Netanyahu says Israel's assault on Gaza Strip will continue

Netanyahu says Israel's assault on Gaza Strip will continue
Israeli Prime Minister Benjamin Netanyahu meets July 26 with Defense Minister Moshe Yaalon, center, and Israel Defense Forces Chief of Staff Benny Gantz, left, in the Defense Ministry in Tel Aviv. (Israeli Ministry of Defense / EPA)

Israeli Prime Minister Benjamin Netanyahu said Sunday that the country would continue its assault on militant targets in the Gaza Strip despite growing international concern about the number of Palestinian civilian casualties in the conflict.

In a round of interviews on Sunday TV talk shows, Netanyahu said Israel would remain focused on destroying the militant group Hamas' "terror tunnels" that extend from Gaza into Israel and threaten the nation's security. The Israeli leader's statement's came after Hamas, which initially rejected a new humanitarian cease-fire, said it would agree to one.


"Israel is not obliged and is not going to let a terrorist organization determine when it's convenient for them to fire at our cities, at our people, and when it's not," Netanyahu said in an interview on "Fox News Sunday." "We'll take the necessary action to protect our people including, by the way, continuing to dismantle tunnels. That's our policy."

Netanyahu said Israeli forces have made progress in that effort. "I don't think we'll have a hundred percent success. I can't guarantee that. But we'll have major success. We already have achieved part of it," he said.

The conflict, now in its third week, has led to the deaths of more than 1,000 Palestinians, most of them civilians, 43 Israeli soldiers and three Israeli civilians. In the blitz of Sunday TV interviews, Netanyahu acknowledged that the lopsided casualty count threatens Israel's support in the international community.

But he placed blame for the civilian death toll on Hamas, not Israel. The organization, which he compared to the Al Qaeda breakaway group Islamic State, is placing "human shields" in the way of rockets, he said.

"We tell the civilians 'Leave.' Hamas tells them to stay. It wants to pile up these civilian casualties," Netanyahu said. "Therefore it should be blamed and not Israel. That's a simple truth and moral clarity that should not be lost."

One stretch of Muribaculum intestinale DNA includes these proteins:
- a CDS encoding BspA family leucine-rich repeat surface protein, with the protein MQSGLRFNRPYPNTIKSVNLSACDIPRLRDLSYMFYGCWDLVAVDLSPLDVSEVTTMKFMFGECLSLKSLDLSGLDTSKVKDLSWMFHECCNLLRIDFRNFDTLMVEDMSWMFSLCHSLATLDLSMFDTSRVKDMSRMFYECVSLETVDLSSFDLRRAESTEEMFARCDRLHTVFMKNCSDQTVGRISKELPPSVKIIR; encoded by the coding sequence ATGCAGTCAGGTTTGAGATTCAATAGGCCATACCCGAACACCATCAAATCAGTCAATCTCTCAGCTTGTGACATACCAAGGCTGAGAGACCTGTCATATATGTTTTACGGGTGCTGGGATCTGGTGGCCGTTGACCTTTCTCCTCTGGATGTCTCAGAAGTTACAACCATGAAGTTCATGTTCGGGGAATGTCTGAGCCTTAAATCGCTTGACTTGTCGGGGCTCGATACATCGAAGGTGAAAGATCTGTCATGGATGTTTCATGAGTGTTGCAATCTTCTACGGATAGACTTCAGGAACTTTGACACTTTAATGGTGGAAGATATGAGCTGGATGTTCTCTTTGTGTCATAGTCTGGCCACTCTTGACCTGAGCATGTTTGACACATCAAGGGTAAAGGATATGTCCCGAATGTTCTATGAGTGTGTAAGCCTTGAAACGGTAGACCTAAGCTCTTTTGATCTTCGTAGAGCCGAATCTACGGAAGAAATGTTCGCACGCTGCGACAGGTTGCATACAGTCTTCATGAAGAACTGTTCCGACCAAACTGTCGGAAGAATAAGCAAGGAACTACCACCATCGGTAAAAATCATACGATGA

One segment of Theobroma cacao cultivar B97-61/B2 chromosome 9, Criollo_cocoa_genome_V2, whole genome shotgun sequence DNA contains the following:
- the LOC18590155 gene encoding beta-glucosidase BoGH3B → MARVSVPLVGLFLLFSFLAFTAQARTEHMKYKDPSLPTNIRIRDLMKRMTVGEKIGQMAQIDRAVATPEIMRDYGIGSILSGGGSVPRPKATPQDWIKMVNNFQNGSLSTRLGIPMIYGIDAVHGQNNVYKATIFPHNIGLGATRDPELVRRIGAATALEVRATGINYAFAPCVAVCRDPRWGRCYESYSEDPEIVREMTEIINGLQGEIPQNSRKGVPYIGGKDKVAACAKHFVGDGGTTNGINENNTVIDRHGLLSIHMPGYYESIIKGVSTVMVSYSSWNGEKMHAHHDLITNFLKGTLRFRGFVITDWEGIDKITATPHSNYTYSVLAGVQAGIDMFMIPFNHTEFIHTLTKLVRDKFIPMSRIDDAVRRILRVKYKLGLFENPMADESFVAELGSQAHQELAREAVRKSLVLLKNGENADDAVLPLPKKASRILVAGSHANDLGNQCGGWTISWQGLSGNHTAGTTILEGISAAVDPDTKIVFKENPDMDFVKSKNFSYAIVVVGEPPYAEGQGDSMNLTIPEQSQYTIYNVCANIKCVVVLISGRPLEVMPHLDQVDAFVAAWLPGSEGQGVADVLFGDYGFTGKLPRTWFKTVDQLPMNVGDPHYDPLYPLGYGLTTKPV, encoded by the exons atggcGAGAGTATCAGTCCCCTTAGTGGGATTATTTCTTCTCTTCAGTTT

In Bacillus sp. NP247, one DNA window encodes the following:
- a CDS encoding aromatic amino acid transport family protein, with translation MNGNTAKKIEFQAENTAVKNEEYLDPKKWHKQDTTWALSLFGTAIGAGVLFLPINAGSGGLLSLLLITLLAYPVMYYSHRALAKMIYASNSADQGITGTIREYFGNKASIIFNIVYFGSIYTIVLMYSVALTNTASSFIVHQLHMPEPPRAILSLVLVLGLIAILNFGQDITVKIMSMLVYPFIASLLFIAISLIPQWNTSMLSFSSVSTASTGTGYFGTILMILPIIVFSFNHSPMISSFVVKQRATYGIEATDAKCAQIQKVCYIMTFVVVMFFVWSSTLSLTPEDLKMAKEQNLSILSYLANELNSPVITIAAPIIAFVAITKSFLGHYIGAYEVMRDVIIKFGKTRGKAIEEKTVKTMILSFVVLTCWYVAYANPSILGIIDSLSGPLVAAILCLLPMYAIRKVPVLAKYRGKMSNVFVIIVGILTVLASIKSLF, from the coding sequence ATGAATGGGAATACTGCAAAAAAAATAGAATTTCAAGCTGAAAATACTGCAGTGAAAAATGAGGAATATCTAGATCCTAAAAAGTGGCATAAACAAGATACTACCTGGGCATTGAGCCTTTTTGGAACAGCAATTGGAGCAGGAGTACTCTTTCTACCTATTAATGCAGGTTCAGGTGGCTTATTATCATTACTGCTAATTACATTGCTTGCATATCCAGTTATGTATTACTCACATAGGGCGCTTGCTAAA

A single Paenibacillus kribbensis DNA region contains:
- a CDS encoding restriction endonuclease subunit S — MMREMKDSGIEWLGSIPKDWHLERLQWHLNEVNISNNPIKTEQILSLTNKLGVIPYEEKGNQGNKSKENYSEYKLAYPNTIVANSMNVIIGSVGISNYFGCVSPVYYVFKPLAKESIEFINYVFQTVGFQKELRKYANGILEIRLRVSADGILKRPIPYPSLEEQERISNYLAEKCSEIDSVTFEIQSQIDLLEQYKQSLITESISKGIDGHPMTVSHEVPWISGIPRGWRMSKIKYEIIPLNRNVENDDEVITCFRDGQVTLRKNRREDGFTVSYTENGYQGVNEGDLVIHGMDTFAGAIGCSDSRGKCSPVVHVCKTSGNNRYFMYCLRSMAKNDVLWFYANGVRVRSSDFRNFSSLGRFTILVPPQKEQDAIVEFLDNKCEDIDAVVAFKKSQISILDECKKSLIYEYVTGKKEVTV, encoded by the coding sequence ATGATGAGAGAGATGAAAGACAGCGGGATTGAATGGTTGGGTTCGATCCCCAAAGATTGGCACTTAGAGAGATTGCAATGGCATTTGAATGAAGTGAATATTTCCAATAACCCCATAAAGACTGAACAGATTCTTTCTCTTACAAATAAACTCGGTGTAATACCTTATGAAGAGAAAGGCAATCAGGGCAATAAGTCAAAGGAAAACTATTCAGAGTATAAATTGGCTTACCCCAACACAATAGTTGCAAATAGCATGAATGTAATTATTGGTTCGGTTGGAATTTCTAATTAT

While concerns about the operation have been growing more vocal in Europe, the Obama administration has remained publicly supportive of Israel. Netanyahu on Sunday appealed to U.S. leaders to maintain "unequivocal" support.

"I think that unequivocal support is necessary if we're going to have a successful conclusion to this operation," Netanyahu said, arguing that Hamas can not be allowed to win the "propaganda war."

"On the other hand," he said, "if Hamas is condemned, if Hamas is weakened, discredited and demilitarized, I think that opens up the path for peace, which is something that Israel wants and something that the U.S. wants."

Hamas also took to  the U.S. airwaves to make its case. In an interview with Charlie Rose, Hamas leader Khaled Meshaal called on Israel to lift its 7-year-old blockade on Gaza, suggesting that was a precondition to a lasting cease-fire.

The conflict also demonstrates the need to "stop the occupation" of Gaza, he said in an excerpt of an interview aired Sunday on CBS' "Face the Nation."

"In order to stop the bloodletting, we need to look at the underlying cause, we need to stop the occupation that doesn't heed our rights," he said.

Meshaal maintained that Hamas is not made up of "fanatics" or "fundamentalists" and said it supported religious tolerance, but he would not commit to recognizing the state of Israel, even if the occupation was ended.

"When we have a Palestinian state, then the Palestinian state will decide on its policies," he said.